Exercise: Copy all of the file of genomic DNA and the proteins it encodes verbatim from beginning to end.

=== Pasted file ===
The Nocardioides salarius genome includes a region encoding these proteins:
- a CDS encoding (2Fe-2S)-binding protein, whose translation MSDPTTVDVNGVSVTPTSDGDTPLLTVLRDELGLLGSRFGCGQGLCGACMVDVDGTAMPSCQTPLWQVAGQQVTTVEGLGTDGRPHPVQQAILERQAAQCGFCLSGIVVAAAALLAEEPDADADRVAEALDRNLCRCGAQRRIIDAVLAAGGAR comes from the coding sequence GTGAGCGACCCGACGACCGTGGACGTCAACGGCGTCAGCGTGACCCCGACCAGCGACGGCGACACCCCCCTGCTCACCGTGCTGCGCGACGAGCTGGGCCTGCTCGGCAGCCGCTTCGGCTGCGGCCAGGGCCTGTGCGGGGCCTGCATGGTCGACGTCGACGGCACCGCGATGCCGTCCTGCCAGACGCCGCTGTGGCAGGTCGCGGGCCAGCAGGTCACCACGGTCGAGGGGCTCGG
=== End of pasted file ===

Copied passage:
The Nocardioides salarius genome includes a region encoding these proteins:
- a CDS encoding (2Fe-2S)-binding protein, whose translation MSDPTTVDVNGVSVTPTSDGDTPLLTVLRDELGLLGSRFGCGQGLCGACMVDVDGTAMPSCQTPLWQVAGQQVTTVEGLGTDGRPHPVQQAILERQAAQCGFCLSGIVVAAAALLAEEPDADADRVAEALDRNLCRCGAQRRIIDAVLAAGGAR comes from the coding sequence GTGAGCGACCCGACGACCGTGGACGTCAACGGCGTCAGCGTGACCCCGACCAGCGACGGCGACACCCCCCTGCTCACCGTGCTGCGCGACGAGCTGGGCCTGCTCGGCAGCCGCTTCGGCTGCGGCCAGGGCCTGTGCGGGGCCTGCATGGTCGACGTCGACGGCACCGCGATGCCGTCCTGCCAGACGCCGCTGTGGCAGGTCGCGGGCCAGCAGGTCACCACGGTCGAGGGGCTCGG